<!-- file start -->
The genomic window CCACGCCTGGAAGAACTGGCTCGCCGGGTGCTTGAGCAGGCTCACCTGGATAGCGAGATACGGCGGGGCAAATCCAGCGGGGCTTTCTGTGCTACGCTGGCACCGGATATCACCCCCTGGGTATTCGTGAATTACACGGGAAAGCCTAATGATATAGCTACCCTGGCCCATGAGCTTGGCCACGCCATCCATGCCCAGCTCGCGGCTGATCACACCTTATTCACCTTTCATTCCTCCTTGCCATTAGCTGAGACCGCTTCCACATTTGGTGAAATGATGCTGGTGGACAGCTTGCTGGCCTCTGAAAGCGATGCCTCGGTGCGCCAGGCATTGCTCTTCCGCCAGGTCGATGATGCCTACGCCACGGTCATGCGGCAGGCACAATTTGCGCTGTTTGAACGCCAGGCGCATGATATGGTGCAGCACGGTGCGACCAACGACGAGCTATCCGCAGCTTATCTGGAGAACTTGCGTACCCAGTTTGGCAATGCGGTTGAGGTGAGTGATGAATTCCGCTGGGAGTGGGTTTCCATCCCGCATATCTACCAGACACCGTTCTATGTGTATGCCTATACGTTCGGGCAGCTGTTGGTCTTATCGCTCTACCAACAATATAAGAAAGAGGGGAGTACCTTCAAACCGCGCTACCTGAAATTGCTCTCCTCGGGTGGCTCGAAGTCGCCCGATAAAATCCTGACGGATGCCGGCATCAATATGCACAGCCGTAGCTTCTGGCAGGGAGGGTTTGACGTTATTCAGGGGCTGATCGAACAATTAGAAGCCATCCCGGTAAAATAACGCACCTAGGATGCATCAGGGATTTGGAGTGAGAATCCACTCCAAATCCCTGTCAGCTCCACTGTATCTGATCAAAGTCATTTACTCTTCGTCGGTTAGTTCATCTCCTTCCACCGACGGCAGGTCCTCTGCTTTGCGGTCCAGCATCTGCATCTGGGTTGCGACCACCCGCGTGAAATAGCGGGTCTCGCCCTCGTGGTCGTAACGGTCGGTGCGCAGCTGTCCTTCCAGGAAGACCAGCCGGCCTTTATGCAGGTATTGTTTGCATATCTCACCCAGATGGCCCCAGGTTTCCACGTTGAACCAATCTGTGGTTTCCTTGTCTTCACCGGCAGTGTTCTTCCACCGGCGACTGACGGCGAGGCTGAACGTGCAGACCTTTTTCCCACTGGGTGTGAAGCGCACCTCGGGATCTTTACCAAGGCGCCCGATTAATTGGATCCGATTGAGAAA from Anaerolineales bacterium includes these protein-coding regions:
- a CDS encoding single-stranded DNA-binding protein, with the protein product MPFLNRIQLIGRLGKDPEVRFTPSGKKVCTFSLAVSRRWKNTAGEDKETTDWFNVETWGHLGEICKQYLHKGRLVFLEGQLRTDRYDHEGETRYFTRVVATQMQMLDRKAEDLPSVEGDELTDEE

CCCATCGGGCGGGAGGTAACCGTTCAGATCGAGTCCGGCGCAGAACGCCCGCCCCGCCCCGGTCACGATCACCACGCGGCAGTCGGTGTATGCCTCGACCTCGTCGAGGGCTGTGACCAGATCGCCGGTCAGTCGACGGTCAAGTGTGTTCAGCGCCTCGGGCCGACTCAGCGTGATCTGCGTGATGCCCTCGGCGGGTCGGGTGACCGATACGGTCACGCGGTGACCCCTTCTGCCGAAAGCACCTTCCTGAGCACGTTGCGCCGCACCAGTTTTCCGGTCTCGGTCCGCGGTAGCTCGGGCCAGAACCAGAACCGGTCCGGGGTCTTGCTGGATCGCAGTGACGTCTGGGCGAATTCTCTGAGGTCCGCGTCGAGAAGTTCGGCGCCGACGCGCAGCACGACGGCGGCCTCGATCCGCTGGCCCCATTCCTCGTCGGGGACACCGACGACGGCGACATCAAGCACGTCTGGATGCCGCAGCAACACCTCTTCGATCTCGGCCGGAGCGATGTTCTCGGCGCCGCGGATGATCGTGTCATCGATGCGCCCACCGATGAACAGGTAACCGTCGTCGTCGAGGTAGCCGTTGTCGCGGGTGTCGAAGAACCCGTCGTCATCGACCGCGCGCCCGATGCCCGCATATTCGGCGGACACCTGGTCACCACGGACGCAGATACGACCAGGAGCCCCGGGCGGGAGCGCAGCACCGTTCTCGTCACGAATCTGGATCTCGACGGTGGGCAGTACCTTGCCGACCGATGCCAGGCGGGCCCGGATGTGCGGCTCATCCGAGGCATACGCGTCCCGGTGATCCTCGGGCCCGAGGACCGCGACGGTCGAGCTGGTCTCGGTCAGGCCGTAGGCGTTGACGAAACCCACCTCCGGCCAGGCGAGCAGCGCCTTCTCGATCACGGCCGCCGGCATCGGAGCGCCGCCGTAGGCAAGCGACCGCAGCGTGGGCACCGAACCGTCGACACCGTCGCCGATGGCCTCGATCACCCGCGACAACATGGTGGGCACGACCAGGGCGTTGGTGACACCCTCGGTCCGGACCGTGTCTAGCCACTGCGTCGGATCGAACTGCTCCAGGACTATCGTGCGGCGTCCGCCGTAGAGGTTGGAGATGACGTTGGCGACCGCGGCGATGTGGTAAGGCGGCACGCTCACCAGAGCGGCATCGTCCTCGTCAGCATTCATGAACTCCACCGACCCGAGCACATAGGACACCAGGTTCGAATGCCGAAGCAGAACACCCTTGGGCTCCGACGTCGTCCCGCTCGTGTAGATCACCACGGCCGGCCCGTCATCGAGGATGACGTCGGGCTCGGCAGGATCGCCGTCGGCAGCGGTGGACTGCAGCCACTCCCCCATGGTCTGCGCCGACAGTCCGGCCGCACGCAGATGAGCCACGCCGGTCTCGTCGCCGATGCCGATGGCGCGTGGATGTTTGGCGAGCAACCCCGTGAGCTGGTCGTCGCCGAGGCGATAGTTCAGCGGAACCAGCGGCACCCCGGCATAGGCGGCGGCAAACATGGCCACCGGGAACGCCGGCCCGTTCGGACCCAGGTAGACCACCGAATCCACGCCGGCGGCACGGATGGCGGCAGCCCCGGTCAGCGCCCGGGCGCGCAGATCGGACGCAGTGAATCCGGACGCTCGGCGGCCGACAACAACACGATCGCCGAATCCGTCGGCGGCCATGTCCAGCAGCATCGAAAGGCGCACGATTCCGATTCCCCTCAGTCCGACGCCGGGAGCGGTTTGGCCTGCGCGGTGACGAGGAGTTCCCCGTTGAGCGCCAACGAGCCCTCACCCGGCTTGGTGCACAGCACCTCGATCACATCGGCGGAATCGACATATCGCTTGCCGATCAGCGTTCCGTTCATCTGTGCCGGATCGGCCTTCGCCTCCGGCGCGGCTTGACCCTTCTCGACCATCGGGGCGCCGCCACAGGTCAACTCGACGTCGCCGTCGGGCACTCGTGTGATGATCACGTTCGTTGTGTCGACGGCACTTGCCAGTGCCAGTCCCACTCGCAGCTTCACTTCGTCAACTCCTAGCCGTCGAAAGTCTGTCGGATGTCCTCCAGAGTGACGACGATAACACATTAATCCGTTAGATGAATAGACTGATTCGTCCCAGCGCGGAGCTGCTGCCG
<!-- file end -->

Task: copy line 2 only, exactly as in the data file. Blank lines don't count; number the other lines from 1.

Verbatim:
- a CDS encoding single-stranded DNA-binding protein, with the protein product MPFLNRIQLIGRLGKDPEVRFTPSGKKVCTFSLAVSRRWKNTAGEDKETTDWFNVETWGHLGEICKQYLHKGRLVFLEGQLRTDRYDHEGETRYFTRVVATQMQMLDRKAEDLPSVEGDELTDEE